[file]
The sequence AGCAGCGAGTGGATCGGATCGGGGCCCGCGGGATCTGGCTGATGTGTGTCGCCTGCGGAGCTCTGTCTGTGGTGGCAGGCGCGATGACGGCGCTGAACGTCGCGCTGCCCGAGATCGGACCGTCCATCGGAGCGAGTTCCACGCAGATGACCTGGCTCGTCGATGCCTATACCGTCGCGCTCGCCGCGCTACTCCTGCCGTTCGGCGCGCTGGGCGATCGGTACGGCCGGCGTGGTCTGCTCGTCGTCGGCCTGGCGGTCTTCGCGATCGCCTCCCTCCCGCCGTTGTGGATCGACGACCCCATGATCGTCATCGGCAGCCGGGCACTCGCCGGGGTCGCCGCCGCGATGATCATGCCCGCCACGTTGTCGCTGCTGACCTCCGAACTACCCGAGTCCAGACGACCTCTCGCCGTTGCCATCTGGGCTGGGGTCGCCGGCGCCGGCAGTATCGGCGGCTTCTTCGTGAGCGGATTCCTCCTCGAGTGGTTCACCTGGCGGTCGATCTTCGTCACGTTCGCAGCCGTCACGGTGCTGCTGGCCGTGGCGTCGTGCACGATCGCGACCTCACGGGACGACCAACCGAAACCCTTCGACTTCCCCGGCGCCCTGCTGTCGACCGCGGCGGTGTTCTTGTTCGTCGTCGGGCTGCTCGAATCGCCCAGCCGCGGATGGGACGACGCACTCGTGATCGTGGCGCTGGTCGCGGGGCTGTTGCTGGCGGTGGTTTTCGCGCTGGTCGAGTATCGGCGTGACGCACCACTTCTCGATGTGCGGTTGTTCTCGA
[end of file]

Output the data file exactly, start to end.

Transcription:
The sequence AGCAGCGAGTGGATCGGATCGGGGCCCGCGGGATCTGGCTGATGTGTGTCGCCTGCGGAGCTCTGTCTGTGGTGGCAGGCGCGATGACGGCGCTGAACGTCGCGCTGCCCGAGATCGGACCGTCCATCGGAGCGAGTTCCACGCAGATGACCTGGCTCGTCGATGCCTATACCGTCGCGCTCGCCGCGCTACTCCTGCCGTTCGGCGCGCTGGGCGATCGGTACGGCCGGCGTGGTCTGCTCGTCGTCGGCCTGGCGGTCTTCGCGATCGCCTCCCTCCCGCCGTTGTGGATCGACGACCCCATGATCGTCATCGGCAGCCGGGCACTCGCCGGGGTCGCCGCCGCGATGATCATGCCCGCCACGTTGTCGCTGCTGACCTCCGAACTACCCGAGTCCAGACGACCTCTCGCCGTTGCCATCTGGGCTGGGGTCGCCGGCGCCGGCAGTATCGGCGGCTTCTTCGTGAGCGGATTCCTCCTCGAGTGGTTCACCTGGCGGTCGATCTTCGTCACGTTCGCAGCCGTCACGGTGCTGCTGGCCGTGGCGTCGTGCACGATCGCGACCTCACGGGACGACCAACCGAAACCCTTCGACTTCCCCGGCGCCCTGCTGTCGACCGCGGCGGTGTTCTTGTTCGTCGTCGGGCTGCTCGAATCGCCCAGCCGCGGATGGGACGACGCACTCGTGATCGTGGCGCTGGTCGCGGGGCTGTTGCTGGCGGTGGTTTTCGCGCTGGTCGAGTATCGGCGTGACGCACCACTTCTCGATGTGCGGTTGTTCTCGA